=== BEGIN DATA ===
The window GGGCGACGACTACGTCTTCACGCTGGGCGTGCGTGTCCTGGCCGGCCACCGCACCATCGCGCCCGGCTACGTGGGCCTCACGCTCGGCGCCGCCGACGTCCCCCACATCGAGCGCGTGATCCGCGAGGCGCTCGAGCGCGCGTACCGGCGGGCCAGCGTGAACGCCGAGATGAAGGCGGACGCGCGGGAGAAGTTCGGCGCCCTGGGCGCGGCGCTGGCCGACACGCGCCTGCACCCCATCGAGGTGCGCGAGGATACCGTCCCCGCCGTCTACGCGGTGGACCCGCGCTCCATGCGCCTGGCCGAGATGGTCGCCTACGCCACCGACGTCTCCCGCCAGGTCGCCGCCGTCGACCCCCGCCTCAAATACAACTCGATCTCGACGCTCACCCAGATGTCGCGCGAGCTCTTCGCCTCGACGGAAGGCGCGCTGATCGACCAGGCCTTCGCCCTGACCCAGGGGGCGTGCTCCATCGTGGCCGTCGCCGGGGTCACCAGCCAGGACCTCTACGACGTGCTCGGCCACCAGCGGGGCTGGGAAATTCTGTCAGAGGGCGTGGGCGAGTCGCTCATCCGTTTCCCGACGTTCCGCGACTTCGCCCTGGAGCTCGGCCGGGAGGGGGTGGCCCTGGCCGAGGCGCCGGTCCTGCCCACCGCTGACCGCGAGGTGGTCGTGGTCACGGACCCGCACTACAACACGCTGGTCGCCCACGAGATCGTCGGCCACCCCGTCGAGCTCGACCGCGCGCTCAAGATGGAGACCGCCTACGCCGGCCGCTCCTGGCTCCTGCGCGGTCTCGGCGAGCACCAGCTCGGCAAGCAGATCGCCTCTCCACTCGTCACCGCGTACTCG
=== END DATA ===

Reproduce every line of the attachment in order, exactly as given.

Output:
The window GGGCGACGACTACGTCTTCACGCTGGGCGTGCGTGTCCTGGCCGGCCACCGCACCATCGCGCCCGGCTACGTGGGCCTCACGCTCGGCGCCGCCGACGTCCCCCACATCGAGCGCGTGATCCGCGAGGCGCTCGAGCGCGCGTACCGGCGGGCCAGCGTGAACGCCGAGATGAAGGCGGACGCGCGGGAGAAGTTCGGCGCCCTGGGCGCGGCGCTGGCCGACACGCGCCTGCACCCCATCGAGGTGCGCGAGGATACCGTCCCCGCCGTCTACGCGGTGGACCCGCGCTCCATGCGCCTGGCCGAGATGGTCGCCTACGCCACCGACGTCTCCCGCCAGGTCGCCGCCGTCGACCCCCGCCTCAAATACAACTCGATCTCGACGCTCACCCAGATGTCGCGCGAGCTCTTCGCCTCGACGGAAGGCGCGCTGATCGACCAGGCCTTCGCCCTGACCCAGGGGGCGTGCTCCATCGTGGCCGTCGCCGGGGTCACCAGCCAGGACCTCTACGACGTGCTCGGCCACCAGCGGGGCTGGGAAATTCTGTCAGAGGGCGTGGGCGAGTCGCTCATCCGTTTCCCGACGTTCCGCGACTTCGCCCTGGAGCTCGGCCGGGAGGGGGTGGCCCTGGCCGAGGCGCCGGTCCTGCCCACCGCTGACCGCGAGGTGGTCGTGGTCACGGACCCGCACTACAACACGCTGGTCGCCCACGAGATCGTCGGCCACCCCGTCGAGCTCGACCGCGCGCTCAAGATGGAGACCGCCTACGCCGGCCGCTCCTGGCTCCTGCGCGGTCTCGGCGAGCACCAGCTCGGCAAGCAGATCGCCTCTCCACTCGTCACCGCGTACTCG